Perry County, Alabama DA wants Civil Rights-Era Murder Trial Halted

by John Fleming
Anniston Star | November 1, 2010 

Jimmie Lee Jackson

The prosecutor in the murder case resulting from the civil rights-era killing of Jimmie Lee Jackson has asked that all court proceedings involving the case be halted.

The trial of former Alabama state trooper James Fowler, who has been charged with murder in the case, is set for Nov. 15, with the final pretrial conference scheduled for Nov. 9.

In his motion to the Alabama Court of Criminal Appeals filed Oct. 21, Michael Jackson, the district attorney for the circuit that includes Perry County where the killing took place, says that because the court has not ruled on an earlier motion, “any ruling the judge makes during this time ... becomes potentially null and void.”

That earlier motion, filed in August 2010, requested the recusal of the trial judge in the case, Circuit Judge Tommy Jones. Jackson, who is not related to the victim, has said in the past that Jones cannot be objective in the case.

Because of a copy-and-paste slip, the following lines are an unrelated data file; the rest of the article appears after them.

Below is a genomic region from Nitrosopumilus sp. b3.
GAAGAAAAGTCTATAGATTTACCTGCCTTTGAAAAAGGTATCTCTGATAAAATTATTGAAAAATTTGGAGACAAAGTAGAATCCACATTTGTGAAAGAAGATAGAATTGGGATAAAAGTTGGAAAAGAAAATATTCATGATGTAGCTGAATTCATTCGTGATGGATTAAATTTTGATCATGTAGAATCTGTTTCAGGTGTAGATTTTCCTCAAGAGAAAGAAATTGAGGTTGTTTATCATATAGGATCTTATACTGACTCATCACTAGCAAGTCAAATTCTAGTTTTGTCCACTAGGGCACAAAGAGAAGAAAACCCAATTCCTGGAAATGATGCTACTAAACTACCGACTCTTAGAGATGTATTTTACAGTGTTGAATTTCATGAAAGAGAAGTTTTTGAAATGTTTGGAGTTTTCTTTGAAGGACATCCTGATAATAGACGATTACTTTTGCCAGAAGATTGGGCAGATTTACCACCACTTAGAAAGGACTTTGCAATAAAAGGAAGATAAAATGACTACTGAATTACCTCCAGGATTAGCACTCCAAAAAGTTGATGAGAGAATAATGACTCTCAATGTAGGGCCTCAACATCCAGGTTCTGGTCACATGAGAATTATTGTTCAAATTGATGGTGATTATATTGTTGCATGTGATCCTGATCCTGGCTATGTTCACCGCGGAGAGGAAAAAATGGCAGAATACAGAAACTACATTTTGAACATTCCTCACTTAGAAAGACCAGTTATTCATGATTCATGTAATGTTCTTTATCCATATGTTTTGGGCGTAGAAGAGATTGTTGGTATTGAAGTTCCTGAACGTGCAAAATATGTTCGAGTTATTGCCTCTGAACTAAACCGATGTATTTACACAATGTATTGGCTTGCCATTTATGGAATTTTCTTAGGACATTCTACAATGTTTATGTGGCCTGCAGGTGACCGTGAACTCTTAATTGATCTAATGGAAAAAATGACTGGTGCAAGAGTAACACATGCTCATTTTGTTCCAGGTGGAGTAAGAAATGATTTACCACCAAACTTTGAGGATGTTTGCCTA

Jimmie Lee Jackson was killed during a melee in a cafe during a nighttime protest in the town of Marion in February 1965. Fowler admitted in an interview with The Star in 2004 that he killed Jackson, but insisted it was in self defense.

A Perry County grand jury indicted Fowler in May 2007, with the case set to go to trial in November 2008. But District Attorney Jackson has filed motions causing the trial to be delayed.

Fowler’s lawyer, Montgomery attorney George Beck Jr., has objected to the most recent motion, arguing that his client is ready for trial. Beck pointed out in his objection that further delay only hurts his client, saying “the remaining witnesses for the defendant are becoming old and infirmed. ... The defendant is being unduly prejudiced by any further delay.”

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